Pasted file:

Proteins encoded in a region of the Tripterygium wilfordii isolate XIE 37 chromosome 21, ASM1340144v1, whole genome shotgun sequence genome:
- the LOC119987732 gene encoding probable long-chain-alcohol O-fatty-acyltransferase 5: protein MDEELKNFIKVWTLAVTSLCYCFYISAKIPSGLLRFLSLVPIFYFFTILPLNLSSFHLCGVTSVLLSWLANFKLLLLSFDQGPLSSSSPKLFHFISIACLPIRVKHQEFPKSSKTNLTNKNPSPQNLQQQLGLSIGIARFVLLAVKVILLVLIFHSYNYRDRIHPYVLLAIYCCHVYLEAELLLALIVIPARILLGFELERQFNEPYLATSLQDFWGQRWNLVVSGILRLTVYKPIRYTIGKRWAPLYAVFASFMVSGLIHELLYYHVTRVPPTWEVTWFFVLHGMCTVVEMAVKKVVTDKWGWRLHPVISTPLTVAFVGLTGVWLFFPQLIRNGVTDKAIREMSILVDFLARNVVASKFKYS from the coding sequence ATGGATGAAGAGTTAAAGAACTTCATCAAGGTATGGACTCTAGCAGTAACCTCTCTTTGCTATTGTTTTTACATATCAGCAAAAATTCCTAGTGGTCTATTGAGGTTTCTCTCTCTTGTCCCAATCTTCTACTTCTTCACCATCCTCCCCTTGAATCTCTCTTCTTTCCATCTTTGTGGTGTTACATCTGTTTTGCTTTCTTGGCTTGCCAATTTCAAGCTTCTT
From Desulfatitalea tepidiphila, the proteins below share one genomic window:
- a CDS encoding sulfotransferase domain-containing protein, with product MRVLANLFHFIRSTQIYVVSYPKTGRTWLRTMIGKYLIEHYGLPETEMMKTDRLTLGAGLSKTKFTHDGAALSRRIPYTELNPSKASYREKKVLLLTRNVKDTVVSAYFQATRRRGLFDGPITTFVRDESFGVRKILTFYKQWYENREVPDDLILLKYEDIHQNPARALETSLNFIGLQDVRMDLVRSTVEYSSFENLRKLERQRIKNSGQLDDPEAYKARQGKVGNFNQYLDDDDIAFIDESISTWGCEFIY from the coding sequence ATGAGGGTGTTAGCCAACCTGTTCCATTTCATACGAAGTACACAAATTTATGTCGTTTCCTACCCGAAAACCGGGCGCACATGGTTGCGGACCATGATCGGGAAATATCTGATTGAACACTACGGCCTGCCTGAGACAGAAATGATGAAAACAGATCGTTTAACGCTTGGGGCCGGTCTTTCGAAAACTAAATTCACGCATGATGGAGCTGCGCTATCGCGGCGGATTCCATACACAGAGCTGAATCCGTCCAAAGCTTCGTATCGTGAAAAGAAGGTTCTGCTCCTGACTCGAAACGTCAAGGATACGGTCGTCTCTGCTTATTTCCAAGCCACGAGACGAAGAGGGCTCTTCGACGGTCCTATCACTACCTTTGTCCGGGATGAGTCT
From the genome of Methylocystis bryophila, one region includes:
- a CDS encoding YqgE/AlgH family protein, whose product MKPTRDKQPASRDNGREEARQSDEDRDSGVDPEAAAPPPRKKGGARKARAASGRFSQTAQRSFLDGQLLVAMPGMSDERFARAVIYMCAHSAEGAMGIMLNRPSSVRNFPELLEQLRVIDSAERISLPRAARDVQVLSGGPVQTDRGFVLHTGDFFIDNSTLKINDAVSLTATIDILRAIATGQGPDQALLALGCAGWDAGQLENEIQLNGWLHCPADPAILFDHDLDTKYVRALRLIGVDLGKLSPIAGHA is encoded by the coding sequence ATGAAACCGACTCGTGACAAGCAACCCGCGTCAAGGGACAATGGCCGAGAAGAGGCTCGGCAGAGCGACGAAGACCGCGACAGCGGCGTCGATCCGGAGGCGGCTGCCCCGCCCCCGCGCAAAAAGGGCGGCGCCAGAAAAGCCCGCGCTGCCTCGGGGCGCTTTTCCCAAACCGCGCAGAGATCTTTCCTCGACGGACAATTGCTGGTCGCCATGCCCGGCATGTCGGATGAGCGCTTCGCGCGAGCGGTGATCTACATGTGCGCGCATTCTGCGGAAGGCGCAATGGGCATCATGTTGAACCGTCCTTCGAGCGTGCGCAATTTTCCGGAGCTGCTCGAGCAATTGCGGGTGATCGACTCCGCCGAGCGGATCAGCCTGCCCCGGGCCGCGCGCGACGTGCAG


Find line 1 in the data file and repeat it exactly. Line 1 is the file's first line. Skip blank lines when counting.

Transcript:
Proteins encoded in a region of the Tripterygium wilfordii isolate XIE 37 chromosome 21, ASM1340144v1, whole genome shotgun sequence genome: